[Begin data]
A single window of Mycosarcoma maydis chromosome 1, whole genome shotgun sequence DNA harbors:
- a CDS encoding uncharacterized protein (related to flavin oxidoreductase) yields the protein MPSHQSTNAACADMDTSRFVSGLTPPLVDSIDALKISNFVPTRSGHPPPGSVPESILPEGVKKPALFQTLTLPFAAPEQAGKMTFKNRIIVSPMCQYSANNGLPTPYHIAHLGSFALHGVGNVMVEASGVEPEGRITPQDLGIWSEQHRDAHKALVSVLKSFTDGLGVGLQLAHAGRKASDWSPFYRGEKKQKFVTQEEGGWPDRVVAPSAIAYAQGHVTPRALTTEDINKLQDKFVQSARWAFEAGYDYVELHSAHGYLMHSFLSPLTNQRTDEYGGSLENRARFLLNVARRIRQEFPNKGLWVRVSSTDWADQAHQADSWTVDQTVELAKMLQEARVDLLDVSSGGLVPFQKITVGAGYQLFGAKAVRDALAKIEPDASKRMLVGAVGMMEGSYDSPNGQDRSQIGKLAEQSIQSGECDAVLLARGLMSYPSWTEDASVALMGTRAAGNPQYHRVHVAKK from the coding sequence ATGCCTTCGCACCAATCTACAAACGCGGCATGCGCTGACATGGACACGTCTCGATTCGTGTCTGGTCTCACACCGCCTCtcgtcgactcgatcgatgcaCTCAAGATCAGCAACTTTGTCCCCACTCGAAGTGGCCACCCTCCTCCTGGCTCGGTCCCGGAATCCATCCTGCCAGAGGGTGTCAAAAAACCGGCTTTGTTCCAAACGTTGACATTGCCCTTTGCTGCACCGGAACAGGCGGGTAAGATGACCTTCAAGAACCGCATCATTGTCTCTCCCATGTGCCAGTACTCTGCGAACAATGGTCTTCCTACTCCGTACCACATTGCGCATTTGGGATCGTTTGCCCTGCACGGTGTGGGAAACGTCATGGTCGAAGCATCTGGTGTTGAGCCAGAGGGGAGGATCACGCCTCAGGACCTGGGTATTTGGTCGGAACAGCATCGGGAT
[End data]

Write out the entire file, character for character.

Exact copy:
A single window of Mycosarcoma maydis chromosome 1, whole genome shotgun sequence DNA harbors:
- a CDS encoding uncharacterized protein (related to flavin oxidoreductase) yields the protein MPSHQSTNAACADMDTSRFVSGLTPPLVDSIDALKISNFVPTRSGHPPPGSVPESILPEGVKKPALFQTLTLPFAAPEQAGKMTFKNRIIVSPMCQYSANNGLPTPYHIAHLGSFALHGVGNVMVEASGVEPEGRITPQDLGIWSEQHRDAHKALVSVLKSFTDGLGVGLQLAHAGRKASDWSPFYRGEKKQKFVTQEEGGWPDRVVAPSAIAYAQGHVTPRALTTEDINKLQDKFVQSARWAFEAGYDYVELHSAHGYLMHSFLSPLTNQRTDEYGGSLENRARFLLNVARRIRQEFPNKGLWVRVSSTDWADQAHQADSWTVDQTVELAKMLQEARVDLLDVSSGGLVPFQKITVGAGYQLFGAKAVRDALAKIEPDASKRMLVGAVGMMEGSYDSPNGQDRSQIGKLAEQSIQSGECDAVLLARGLMSYPSWTEDASVALMGTRAAGNPQYHRVHVAKK from the coding sequence ATGCCTTCGCACCAATCTACAAACGCGGCATGCGCTGACATGGACACGTCTCGATTCGTGTCTGGTCTCACACCGCCTCtcgtcgactcgatcgatgcaCTCAAGATCAGCAACTTTGTCCCCACTCGAAGTGGCCACCCTCCTCCTGGCTCGGTCCCGGAATCCATCCTGCCAGAGGGTGTCAAAAAACCGGCTTTGTTCCAAACGTTGACATTGCCCTTTGCTGCACCGGAACAGGCGGGTAAGATGACCTTCAAGAACCGCATCATTGTCTCTCCCATGTGCCAGTACTCTGCGAACAATGGTCTTCCTACTCCGTACCACATTGCGCATTTGGGATCGTTTGCCCTGCACGGTGTGGGAAACGTCATGGTCGAAGCATCTGGTGTTGAGCCAGAGGGGAGGATCACGCCTCAGGACCTGGGTATTTGGTCGGAACAGCATCGGGAT